Fleetwood Mac: The Elements Of Rumours
It's one of the most famous albums in the world, and there were wild stories of hedonism and emotional strife behind its recording. These are the elements of Fleetwood Mac's Rumours.
By the recording of Rumours, the band were riding high on commercial success but divided by emotional turmoil. On-off lovers Lindsey Buckingham and Stevie Nicks were famously acrimonious, and Christine McVie was leaving husband John for a lighting designer, after eight years of marriage. Mick Fleetwood tried to glue together the jigsaw pieces, but ended up in bed with Nicks, after wife Jenny was revealed to be having an affair with his best friend.
Although most of the album was recorded in a wooden shack with few windows in Sausalito, California, the group split up their living arrangements, with Christine McVie and Nicks living on the seafront and the men in the hills. They rarely socialised outside of making the record and allegedly took advantage of the hippy-lead drugs culture in Sausalito at the time: 'sleepless nights and extensive use of cocaine marked much of the album's production', it's claimed, helped by an open-ended budget.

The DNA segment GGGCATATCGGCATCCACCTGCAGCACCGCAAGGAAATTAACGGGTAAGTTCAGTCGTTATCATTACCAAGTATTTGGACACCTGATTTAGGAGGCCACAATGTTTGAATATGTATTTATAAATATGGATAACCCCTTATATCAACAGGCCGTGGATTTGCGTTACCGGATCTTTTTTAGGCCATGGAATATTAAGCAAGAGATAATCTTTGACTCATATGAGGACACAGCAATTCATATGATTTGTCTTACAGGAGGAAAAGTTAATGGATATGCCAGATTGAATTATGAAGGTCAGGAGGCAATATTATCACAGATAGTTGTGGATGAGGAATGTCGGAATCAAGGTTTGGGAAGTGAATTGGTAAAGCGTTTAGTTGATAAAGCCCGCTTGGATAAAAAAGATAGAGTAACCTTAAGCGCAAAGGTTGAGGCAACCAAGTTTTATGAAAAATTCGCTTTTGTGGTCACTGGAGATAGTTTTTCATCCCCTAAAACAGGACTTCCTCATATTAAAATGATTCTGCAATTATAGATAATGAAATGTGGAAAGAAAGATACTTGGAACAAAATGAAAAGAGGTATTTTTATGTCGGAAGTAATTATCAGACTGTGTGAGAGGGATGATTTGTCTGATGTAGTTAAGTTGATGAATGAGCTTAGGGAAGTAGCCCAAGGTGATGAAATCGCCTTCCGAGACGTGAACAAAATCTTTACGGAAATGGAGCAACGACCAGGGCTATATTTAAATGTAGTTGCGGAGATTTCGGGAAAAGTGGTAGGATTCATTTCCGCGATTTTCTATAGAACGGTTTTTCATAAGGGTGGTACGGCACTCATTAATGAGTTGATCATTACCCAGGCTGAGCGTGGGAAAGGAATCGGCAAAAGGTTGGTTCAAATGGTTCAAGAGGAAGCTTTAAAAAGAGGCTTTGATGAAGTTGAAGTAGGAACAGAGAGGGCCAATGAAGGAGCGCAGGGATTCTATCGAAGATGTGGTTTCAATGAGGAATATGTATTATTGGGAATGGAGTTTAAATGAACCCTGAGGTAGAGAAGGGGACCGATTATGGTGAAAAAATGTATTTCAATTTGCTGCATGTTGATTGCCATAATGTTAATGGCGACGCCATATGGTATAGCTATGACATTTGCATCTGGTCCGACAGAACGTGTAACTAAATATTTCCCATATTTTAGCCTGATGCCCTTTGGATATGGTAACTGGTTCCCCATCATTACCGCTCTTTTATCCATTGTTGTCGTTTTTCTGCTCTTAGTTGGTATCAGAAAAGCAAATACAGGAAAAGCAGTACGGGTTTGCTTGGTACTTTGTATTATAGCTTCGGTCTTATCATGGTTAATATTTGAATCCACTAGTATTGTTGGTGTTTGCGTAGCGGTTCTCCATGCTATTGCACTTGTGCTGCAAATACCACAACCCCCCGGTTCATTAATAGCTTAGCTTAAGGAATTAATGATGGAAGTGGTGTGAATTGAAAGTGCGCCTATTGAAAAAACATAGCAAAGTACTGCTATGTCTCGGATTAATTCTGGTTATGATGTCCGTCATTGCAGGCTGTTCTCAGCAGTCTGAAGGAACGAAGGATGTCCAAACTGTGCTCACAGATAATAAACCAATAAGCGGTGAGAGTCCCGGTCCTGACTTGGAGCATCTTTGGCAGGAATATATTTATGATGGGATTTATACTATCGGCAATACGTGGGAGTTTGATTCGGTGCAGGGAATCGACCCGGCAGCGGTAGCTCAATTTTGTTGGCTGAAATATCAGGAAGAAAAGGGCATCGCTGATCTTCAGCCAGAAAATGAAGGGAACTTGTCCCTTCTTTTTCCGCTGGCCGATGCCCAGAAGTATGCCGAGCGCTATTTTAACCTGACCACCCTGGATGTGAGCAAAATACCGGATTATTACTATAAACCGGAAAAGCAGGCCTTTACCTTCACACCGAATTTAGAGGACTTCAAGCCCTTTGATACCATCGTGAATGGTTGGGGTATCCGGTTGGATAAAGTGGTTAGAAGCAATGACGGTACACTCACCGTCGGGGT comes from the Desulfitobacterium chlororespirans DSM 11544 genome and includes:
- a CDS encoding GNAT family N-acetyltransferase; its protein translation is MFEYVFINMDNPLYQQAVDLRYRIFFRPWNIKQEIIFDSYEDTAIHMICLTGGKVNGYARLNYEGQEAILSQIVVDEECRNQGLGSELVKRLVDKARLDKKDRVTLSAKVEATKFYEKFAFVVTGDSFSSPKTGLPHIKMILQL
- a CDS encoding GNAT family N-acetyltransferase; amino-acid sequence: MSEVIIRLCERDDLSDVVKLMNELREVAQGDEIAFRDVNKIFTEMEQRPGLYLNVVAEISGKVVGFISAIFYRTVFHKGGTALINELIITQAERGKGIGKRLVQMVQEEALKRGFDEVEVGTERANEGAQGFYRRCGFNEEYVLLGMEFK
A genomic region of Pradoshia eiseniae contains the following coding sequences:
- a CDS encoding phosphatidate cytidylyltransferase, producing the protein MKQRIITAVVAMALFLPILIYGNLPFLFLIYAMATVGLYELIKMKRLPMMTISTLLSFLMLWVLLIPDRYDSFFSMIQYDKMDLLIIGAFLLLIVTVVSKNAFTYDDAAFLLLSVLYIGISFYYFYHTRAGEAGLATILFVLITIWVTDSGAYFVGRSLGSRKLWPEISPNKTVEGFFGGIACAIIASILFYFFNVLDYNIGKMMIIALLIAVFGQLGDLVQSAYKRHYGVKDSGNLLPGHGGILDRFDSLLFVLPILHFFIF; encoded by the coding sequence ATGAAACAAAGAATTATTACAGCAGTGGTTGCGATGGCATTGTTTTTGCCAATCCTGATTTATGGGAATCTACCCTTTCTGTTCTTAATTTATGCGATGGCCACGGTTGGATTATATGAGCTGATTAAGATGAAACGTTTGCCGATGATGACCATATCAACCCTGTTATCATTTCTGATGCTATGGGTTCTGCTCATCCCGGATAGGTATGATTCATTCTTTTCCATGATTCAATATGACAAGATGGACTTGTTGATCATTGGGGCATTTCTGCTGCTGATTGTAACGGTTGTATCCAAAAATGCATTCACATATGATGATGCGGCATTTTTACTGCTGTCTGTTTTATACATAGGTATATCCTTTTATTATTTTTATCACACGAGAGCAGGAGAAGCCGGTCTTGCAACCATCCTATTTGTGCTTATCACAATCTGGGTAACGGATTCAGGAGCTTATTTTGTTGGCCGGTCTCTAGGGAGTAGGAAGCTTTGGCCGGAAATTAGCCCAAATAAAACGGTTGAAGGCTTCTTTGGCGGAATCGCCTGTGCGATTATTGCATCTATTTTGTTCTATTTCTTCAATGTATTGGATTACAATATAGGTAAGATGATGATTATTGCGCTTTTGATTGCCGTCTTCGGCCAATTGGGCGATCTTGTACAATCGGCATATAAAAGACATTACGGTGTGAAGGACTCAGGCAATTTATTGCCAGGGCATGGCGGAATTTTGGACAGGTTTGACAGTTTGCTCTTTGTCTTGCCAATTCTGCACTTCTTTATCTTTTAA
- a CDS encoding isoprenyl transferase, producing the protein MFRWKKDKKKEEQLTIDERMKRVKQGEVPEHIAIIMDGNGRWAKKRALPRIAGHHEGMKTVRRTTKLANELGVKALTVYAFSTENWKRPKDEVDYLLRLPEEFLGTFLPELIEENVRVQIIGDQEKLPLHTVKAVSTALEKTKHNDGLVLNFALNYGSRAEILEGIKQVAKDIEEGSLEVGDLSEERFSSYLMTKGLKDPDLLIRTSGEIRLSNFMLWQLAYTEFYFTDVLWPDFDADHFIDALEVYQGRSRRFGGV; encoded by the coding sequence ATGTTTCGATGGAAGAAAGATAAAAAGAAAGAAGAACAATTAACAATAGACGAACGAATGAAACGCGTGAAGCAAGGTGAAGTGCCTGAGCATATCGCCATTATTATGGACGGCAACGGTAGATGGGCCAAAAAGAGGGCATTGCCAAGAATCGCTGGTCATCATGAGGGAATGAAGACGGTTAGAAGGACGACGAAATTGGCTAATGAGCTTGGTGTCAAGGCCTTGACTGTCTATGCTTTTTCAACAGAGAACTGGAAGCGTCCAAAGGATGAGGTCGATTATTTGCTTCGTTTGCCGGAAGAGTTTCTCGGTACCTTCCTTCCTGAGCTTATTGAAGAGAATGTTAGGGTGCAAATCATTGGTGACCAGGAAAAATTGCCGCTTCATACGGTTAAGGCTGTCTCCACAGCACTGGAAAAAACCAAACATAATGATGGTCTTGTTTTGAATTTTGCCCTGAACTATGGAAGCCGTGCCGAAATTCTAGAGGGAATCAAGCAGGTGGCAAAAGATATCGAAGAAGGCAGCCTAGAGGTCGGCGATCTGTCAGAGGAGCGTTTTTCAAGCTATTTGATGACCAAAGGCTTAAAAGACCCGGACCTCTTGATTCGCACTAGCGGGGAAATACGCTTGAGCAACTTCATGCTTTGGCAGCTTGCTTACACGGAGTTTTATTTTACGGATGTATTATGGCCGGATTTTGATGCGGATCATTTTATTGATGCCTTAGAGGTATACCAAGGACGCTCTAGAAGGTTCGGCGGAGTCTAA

Stevie Nicks stated that the Mac prepared their best work in their worst state. Buckingham stated that the tensions between the band members resulted in 'the whole being more than the sum of its parts'. Vocal harmonies were delicately arranged, and Buckingham never lost his knack for making Nicks' lyric-lead songs sound beautiful, although it was bittersweet.
After two months of hedonistic and turbulent music-making, the band felt they had tapes that were ready. Christine McVie and Nicks promptly left the studio to the men to do their post-production. However, a near-tragedy struck when the tapes were used so much in these sessions they wore out. The band's sold-out 1976 tour was cancelled so that they could concentrate on getting the album finished and a specialist expert called in to restore the tapes. All teetered on a knife's edge.
Through a painstaking process involving a vari-speed oscillator (no, we don't know what it is either) the specialist was able to rectify the tapes. The band gave the final polishes to the record which they wanted to have 'no filler', so that each track was a potential single. When they listened to the complete sound they had created, a certain potency crept into the room.
John McVie suggested the title 'rumours' as a reflection that so much of the record's material was written by the band about each other. It was released on 4 February 1977, about a year after the band first started recording. To date, 'Rumours' has sold 40 million copies worldwide and 440 weeks in the UK charts. It may have cost each member of the band personally, but nothing grabs the public more than emotional truth.